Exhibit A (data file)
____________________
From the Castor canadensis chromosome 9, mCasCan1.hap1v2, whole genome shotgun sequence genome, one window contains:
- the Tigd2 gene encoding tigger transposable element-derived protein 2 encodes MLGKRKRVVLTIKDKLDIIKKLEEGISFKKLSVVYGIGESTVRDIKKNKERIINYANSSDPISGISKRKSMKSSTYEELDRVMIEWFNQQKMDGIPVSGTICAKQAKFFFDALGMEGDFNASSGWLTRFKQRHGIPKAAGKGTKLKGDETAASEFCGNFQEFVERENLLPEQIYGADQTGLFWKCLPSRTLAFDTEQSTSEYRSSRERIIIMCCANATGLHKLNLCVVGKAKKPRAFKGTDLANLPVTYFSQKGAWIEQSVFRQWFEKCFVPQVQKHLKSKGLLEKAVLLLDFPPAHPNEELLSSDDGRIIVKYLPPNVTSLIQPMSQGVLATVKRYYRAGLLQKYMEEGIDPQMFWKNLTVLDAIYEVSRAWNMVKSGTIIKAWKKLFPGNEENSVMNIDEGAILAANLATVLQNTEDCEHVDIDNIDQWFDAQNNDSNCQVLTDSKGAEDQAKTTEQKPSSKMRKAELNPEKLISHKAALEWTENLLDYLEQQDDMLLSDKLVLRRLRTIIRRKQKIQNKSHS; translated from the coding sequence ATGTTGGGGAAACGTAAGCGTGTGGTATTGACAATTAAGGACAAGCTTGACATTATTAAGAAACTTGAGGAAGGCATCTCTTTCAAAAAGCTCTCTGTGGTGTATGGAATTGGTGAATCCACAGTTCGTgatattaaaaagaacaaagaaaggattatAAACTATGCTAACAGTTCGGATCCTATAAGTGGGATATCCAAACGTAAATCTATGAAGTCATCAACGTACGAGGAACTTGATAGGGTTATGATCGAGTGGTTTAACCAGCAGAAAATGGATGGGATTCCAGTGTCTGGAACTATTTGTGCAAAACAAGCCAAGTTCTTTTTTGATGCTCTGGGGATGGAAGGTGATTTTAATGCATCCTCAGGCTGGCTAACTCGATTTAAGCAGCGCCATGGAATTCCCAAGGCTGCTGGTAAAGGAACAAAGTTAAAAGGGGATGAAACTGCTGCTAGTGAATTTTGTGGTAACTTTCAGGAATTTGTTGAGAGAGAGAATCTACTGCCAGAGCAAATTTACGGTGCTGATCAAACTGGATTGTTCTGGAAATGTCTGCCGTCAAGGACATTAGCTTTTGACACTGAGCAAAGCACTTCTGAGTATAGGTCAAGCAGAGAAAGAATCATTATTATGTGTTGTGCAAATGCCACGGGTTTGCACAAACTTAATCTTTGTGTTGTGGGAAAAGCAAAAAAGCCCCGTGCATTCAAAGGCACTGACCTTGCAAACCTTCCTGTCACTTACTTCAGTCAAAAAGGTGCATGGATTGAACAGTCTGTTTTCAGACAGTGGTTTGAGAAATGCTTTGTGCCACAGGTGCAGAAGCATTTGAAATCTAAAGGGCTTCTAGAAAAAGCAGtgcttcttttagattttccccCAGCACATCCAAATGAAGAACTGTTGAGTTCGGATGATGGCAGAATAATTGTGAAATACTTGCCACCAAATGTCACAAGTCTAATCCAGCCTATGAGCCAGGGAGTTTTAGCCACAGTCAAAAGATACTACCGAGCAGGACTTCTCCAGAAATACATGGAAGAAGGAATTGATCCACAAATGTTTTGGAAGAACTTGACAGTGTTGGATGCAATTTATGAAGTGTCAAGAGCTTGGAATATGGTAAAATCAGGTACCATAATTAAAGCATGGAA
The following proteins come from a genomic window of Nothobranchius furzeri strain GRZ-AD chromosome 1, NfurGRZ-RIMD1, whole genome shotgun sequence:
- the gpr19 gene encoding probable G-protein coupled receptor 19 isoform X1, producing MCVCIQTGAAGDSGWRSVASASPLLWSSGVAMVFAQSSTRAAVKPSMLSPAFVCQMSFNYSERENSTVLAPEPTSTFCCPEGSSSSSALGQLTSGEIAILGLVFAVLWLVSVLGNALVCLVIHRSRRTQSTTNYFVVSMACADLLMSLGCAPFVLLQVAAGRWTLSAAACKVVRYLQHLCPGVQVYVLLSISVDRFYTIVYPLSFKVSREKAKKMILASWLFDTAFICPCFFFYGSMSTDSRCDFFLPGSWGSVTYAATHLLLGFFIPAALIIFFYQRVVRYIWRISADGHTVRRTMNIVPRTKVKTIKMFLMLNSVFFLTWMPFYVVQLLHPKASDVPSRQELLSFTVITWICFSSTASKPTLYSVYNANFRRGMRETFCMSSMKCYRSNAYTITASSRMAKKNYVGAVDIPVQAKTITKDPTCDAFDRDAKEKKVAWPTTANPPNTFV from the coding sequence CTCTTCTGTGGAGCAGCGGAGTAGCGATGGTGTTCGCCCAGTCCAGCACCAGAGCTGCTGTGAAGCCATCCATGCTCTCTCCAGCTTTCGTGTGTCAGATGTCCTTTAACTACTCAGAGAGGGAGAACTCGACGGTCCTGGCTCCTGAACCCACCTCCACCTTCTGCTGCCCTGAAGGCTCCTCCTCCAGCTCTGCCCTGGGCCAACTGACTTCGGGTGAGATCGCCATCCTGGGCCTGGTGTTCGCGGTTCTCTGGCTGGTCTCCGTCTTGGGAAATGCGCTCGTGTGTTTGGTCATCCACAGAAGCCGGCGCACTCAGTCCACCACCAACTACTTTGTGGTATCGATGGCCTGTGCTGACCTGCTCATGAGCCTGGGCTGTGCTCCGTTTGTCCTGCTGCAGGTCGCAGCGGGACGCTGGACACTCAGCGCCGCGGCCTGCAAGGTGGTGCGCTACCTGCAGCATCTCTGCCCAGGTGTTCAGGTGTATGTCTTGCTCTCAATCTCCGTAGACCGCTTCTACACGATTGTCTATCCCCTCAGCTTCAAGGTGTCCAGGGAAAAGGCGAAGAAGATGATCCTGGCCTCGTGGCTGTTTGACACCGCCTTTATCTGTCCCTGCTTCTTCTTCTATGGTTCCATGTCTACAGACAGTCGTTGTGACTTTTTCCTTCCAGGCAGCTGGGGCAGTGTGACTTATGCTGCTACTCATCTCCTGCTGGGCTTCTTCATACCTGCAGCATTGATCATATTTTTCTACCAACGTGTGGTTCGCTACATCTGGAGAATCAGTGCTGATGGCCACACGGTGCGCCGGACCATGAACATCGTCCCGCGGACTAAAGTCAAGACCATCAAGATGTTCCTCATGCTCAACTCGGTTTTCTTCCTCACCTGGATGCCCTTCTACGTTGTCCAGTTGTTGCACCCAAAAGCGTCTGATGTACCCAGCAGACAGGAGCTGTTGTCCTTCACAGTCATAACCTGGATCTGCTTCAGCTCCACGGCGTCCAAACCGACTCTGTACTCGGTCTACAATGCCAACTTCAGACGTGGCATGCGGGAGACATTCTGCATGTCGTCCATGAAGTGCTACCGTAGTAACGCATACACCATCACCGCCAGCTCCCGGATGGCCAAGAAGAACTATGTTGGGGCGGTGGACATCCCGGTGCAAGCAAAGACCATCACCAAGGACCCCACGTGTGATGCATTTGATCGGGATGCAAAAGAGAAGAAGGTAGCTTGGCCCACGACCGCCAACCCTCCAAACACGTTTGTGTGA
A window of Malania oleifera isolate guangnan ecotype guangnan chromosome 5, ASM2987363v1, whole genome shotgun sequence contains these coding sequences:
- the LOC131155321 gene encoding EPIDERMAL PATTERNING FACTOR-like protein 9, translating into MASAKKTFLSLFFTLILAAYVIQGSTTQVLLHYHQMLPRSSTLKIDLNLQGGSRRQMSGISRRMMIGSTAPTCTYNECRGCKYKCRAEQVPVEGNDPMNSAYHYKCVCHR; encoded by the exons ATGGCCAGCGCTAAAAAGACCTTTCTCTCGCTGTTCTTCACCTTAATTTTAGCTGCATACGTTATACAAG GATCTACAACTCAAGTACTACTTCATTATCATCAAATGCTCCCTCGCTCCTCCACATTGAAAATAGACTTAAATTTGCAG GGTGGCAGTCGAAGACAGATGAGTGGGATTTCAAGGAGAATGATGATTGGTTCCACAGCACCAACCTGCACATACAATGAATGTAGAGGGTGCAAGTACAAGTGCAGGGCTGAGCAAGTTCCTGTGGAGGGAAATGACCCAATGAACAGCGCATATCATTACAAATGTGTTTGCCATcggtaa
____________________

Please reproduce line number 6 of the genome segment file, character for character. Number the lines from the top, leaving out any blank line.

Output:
- the LOC131155321 gene encoding EPIDERMAL PATTERNING FACTOR-like protein 9, translating into MASAKKTFLSLFFTLILAAYVIQGSTTQVLLHYHQMLPRSSTLKIDLNLQGGSRRQMSGISRRMMIGSTAPTCTYNECRGCKYKCRAEQVPVEGNDPMNSAYHYKCVCHR; encoded by the exons ATGGCCAGCGCTAAAAAGACCTTTCTCTCGCTGTTCTTCACCTTAATTTTAGCTGCATACGTTATACAAG GATCTACAACTCAAGTACTACTTCATTATCATCAAATGCTCCCTCGCTCCTCCACATTGAAAATAGACTTAAATTTGCAG GGTGGCAGTCGAAGACAGATGAGTGGGATTTCAAGGAGAATGATGATTGGTTCCACAGCACCAACCTGCACATACAATGAATGTAGAGGGTGCAAGTACAAGTGCAGGGCTGAGCAAGTTCCTGTGGAGGGAAATGACCCAATGAACAGCGCATATCATTACAAATGTGTTTGCCATcggtaa